(USA, 123 min.)
Dir. Antoine Fuqua, Writ. Kurt Sutter
Starring: Jake Gyllenhaal, Forest Whitaker, Oona Laurence, Naomie Harris, Curtis “50 Cent” Jackson, and Rachel McAdams
The song says it all: Jake Gyllenhaal is phenomenal in Southpaw. The Nightcrawler star beefs up for this underdog tale as fallen boxing champ Billy Hope. As Billy trains and gets his groove back to the film’s anthemic theme song “Phenomenal” by Eminem, it’s amazing to see how far Gyllenhaal has come as an actor who transforms himself physically, emotionally, and mentally for each role he plays. His impressive performance alone is reason to see this latest drama from director Antoine Fuqua (Training Day, The Equalizer).
Gyllenhaal headlines the film, but like any good boxer, he has a worthy team of supporting players behind him. Canada’s Rachel McAdams gives Southpaw a quick jab to the heart in her brief but significant performance as Maureen, Billy’s wife and voice of reason who hates seeing her husband take beatings for a living. Southpaw opens strongly by presenting a power couple that comes from humble origins (both Billy and Rachel grew up in Hell’s Kitchen social housing) and sits at the top of the arena, winning fights in Madison Square Garden and giving back to the community. They’re underdogs who respect the fight that each one gave to get where they are in the present. The strong chemistry between Gyllenhaal and Adams offers a compelling family built on a mix of love, respect, and admiration.
Tragedy strikes quickly though and Southpaw ripples with a loss that puts Billy’s career in a quick nosedive. The film shows how families of victims of violence struggle in the aftermath of loss and grief, and the demise of Billy’s career and family hits hardest for his daughter Leila (Oona Laurence), who becomes a ward of Child Services. Billy works to clean up the mess of his life and stage a comeback while checking in now and again with Leila’s caseworker (a likable Naomie Harris). It’s a story that audiences have seen before with mild variations in the stakes that fuel the final fight.
When Billy falls from being King of the Ring, so too does Southpaw. The script from Kurt Sutter (Sons of Anarchy) borrows from sports films and family dramas on both sides of the quality spectrum, and the film struggles to regain its pace and focus once McAdams exits the picture and Southpaw reverberates with a potent sense of loss. Southpaw frequently underscores the fact that Billy needs to take some punches before he gains the fuel and fury to overtake his opponent, but a meandering mid-section leaves this boxing pic winded.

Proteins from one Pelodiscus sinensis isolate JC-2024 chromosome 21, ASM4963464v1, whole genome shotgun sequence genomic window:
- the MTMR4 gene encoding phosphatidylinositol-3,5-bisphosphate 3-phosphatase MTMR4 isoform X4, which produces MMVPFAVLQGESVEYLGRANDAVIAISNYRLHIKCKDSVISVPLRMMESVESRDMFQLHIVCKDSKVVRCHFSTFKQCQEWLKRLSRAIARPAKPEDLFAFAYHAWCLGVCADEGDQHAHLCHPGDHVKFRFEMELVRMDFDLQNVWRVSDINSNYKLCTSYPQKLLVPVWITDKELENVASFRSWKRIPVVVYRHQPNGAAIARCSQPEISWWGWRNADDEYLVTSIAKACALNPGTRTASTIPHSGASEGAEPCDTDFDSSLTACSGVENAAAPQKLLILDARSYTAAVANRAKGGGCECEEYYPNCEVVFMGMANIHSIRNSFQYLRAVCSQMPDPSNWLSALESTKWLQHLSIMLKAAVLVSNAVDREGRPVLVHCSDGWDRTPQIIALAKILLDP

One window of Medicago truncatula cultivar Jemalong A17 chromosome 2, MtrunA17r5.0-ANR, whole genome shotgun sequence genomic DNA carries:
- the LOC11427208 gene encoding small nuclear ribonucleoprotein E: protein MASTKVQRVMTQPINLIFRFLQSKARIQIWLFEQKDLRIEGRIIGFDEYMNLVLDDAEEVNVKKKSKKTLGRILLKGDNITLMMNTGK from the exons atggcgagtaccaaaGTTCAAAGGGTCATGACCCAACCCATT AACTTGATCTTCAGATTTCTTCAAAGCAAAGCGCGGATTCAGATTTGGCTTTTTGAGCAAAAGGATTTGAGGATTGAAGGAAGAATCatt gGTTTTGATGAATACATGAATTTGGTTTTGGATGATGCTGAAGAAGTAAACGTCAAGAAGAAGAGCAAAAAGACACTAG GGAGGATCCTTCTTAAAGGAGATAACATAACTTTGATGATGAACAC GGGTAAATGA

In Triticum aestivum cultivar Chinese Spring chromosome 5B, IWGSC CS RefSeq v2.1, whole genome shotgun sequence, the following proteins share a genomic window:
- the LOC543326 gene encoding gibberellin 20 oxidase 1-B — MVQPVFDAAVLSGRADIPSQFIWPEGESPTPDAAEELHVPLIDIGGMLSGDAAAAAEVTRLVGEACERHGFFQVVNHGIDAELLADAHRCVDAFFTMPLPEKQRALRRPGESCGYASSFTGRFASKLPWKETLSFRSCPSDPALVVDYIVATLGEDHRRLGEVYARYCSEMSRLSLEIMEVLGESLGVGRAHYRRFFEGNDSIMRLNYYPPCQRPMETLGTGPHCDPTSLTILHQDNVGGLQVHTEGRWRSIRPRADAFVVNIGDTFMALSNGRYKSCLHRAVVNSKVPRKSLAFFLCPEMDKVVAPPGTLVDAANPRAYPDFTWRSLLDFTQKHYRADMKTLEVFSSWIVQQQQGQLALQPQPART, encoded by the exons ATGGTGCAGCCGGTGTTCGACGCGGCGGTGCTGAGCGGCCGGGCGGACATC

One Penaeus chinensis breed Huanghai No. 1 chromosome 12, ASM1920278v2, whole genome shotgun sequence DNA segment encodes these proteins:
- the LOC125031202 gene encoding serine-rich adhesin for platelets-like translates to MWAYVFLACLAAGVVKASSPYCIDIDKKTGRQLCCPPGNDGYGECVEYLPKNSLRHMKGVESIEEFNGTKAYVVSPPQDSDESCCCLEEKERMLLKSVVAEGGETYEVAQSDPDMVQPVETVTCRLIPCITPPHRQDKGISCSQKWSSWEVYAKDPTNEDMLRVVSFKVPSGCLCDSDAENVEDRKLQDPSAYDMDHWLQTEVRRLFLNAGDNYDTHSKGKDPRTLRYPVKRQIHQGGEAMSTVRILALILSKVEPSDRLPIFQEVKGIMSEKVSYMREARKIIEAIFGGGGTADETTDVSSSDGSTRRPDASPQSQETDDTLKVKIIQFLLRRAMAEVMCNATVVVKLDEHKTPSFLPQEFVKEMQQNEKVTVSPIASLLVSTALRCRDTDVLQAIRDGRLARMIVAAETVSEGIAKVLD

The film also struggles with a few underdeveloped diversions including Billy’s relationship with Wills (Forest Whitaker), the owner of a boxing gym from his childhood days who becomes an ally when Billy’s entourage, which includes a goofy 50 Cent, abandons him when he bottoms out. Whitaker is excellent as he goes in Morgan Freeman/Million Dollar Baby mode as the broken-down coach teaches the former champ that boxing is all a state of mind, although this subplot is well-worn terrain. The scenes at the gym introduce elements of the hard life that Billy had in his adolescence, but they’re too undeveloped to leave an emotional impact even when violence hits the family at the gym as tragically as it did Billy’s own home. Similarly, the case of the shooting that leads Southpaw into its underdog tale never finds satisfying resolution even though the film culminates in the inevitable head-to-head showdown between Billy and the punch boxer who trashed-talks Maureen before the brawl that claims her.
Fuqua nevertheless probes the psyche of male aggression by giving Gyllenhaal a tag-team partner in the camera’s intimate, aggressive framing of his bulked-up physique. Quick cuts, pans, and intimidating close-ups ensure that Southpaw delivers some effective punches while a drum score from the late James Horner pumps up the crowd. The intensity of Gyllenhaal’s performance and the film’s ability to convey the physicality of the sport ensures that the viewer reels with each punch The actor scowls, growls, and roars in close-up, and Southpaw adeptly puts the audience into the mind of a born fighter and a man conditioned to thrive on adrenaline, rage, and ego. The physicality of Gyllenhaal’s performance offers an effective extension of his twitchy, bug-eyed insomniac in Nightcrawler, as he mumbles, dips, bounces, and swaggers with the natural moves of a man condition to take punches and give them back with equal measure. As Billy finds himself beat down by life, Gyllenhaal lets the character shoulder the weight of all the excess brawn that has lost the will to fight. When he regains his fire, the film comes to an electrifying, crowd-pleasing finish.
Rating: ★★★½ (out of ★★★★★)
Southpaw opens in wide release on Friday, July 24 from eOne Films.